6 il 10

7 25

8 25

9 28

10 29

2 il

31

3 7 4 7 3

7

il 56 O

8

12 61 O

3 6

2.85 2.9 2.25 3.05 2.6

3.5 2.7

3.4 2.65

1:2 1:2

1.8 1.7 1:32

2.9 3.1 1:64

2.6 2.2 1:64

2.7 2.8 1.4 ND

2.5 1.9 1.9 ND

2.0 2.5 1.9

2.7 2.9 <1

1:16 1:64

2.7 4.0 1.9 1:256

2.2 3.2 2.7 1:8

2.0 2.6 1.6 ND

2.7 3.2 1.8 ND

1.9 2.3

2.0 2.25

2.9 2.6

1.3 1:2

1.3 1:2

1.7 1:8

aND,Notdone.

bThereferenceserumusedintheELISA.

Of12 epiglottitis patients, 8weretested with

regardtothepresenceof bactericidal antibodies to a capsulated typeb strain. A significant

in-creaseinbactericidal antibodiesor ahighinitial

bactericidaltiterwasobservedinsevenof these

patients. One child, who was 11 years and 10

months old, showednoincrease in bactericidal titerdespite high anticapsulartiters as

demon-stratedbythe ELISA.Thehighestbactericidal

titerrecorded in thisgroupofpatientswas1:256,

which was observed in one adult who was 29 yearsold.

Generally, the amounts of specific IgG and

IgAantibodiesinacute-phaseserafrompatients

who hadmeningitis (Table 3) werecomparable

to the amounts in the corresponding healthy

group(Table 1). IgMtiterswerehigherinserum

samples from about one-half of the diseased children than for the corresponding healthy

group. Asignificant antibodyresponse was ob-served in three of seven cases, whereas two children (2 yearsand 9 months old and 3years

old) did not show significant titer increases. However, IgM levels were already high in the acute serum of the older child. High antibody

levelswerefound inthe serafrom the patients

from whomnoacute-phaseserumsampleswere

obtained (patients 2 and 7). The greatest

in-2

3

4

5

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TABLE 3. Serumantibody responsetotypebcapsularpolysaccharide in patients withmeningitis,

pericarditis, arthritis, andpneumoniadue toH.influenzatype b(groupIII) Age Dasatra- ELISA titers(-logio)

Disease Patientno. Days after ad- Bactericidal titer

Years Months mission IgG IgM IgA

Meningitis 1 6 0 1.0 1.5 <1 1:8

9 1.7 2.9 2.3 1:2

2 2 6

3 2 9

4 3

4 2.8 3.2 1.5 1:64

7 2.8 3.2 1.45 1:64

0 1.2 2.3

6 1.45 2.75

<1 1.0

1:8 1:2

0 2.4 3.3 2.3 1:64

8 2.6 3.7 2.2 1:64

5 4 8 0 1.6 3.1 <1

14 3.3 3.4 2.6

1:4 1:8

0 2.05 3.15 2.6 1:8

5 2.6 3.2 2.7 1:128

5 3.45 3.0 3.3 1:32

8 3.3 2.75 2.9 1:8

2 3.0 1.75 ND" ND

20 3.5 2.25 ND ND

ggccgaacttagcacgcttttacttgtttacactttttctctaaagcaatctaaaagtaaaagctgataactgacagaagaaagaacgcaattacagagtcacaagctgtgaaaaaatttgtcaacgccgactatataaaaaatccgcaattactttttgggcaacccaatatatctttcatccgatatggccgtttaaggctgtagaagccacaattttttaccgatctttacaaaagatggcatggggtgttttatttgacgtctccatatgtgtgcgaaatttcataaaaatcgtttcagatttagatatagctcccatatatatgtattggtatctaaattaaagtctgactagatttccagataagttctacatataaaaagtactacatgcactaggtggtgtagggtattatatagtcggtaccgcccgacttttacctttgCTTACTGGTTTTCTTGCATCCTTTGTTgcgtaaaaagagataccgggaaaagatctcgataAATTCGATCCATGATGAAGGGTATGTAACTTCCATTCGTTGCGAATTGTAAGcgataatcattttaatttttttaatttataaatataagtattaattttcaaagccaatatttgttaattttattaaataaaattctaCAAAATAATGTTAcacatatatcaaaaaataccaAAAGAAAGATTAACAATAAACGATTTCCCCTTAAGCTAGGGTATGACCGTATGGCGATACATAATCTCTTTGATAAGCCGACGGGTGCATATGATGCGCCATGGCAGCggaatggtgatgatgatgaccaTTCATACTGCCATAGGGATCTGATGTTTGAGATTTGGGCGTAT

12 3.5 2.9 ND

14 3.5 3.0 ND

ND ND

0 2.5 2.7 1.75 1:2

7 3.0 3.25 3.3 1:2

14 3.7 3.3 2.8 1:2

21 3.4 3.2 2.4 1:2

O 1.9 1.8 ND 1:16

7 2.3 1.7 ND 1:16

12 3.0 2.0 ND 1:32

0 2.0 2.8 ND ND

6 2.6 2.7 ND ND

aND, Not done.

crease in IgGtiters obtained inserum samples

from these patients was about 50-fold, which wasobserved ina childwhowas4 yearsand8

months old, and the greatest increase in IgM

titerswas about25-fold, whichwasobserved in

the youngestchild (6months old). Increases in IgA antibody levelswerefound inserumsamples

fromtwoof thesevenpatients (Table3).

Atiter increaseoraninitialhigh bactericidal

titerwasrecordedforfiveof thesevenmeningitis

patients tested. The highest bactericidal titer

foundwas 1:128, whichwas observed in serum

samplesfroma9-year-old child(Table 3).

A significant ELISA antibody response was

recorded fortwoof three patients with

pericar-ditis (Table 3). No significant bactericidal

re-sponsecould be demonstrated inserumsamples

fromonepatient(patient 3). High IgM and IgG

antibody levelswereobservedinserumsamples

taken 12daysafter admission ofthethird

peri-carditis patient. A significant IgG antibody

re-sponsewasalso observed intwoother patients,

onewith arthritisandonewith pneumonia.

Bac-tericidalantibodiesweredemonstrated inserum

samples from the former patient.

TheELISAIgG and IgM antibody titerswere

6 9

7 61

Pericarditis 1 6

2 10

3 56

1 50

Arthritis

Pneumonia 1 2 1

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DAHLBERG

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ANTIBODY QUANTITATION BY ELISA 1085

comparedseparatelywiththebactericidaltiters

determinedin serum samples frompatients(Fig. 1). There was no obvious correlation between ELISA titers (IgG and IgM) and bactericidal titers (r = 0.23 and0.22,

respectively).

Antibody responsetoH.

influenza

type

b in patients with suspected but not

con-firmedinfections. Sera from 14 patients who

had clinical signs ofepiglottitis and 2 patients

who showed clinical signs of cellulitis but in

whom H.

influenza

type b could not be isolated

(group IV) were tested by the ELISA and the

bactericidal assay. A significant antibody

re-sponse to type b capsular polysaccharide was found for 2 ofthe 14 patients with epiglottitis

and for bothpatientswithcellulitis.However,a

significant bactericidal response to the

capsu-latedtype bstrainwasfoundonlyintheserum

samples from thetwoepiglottitis patients.

Demonstration of secretory IgA

anti-bodiesagainst

capsular

polysaccharide.

Se-cretoryIgAspecifictotype bcapsular

polysac-charide was tested in nasopharynx secretions

from 24children with previous episodes of otitis

media (group V) and in milk samples from 11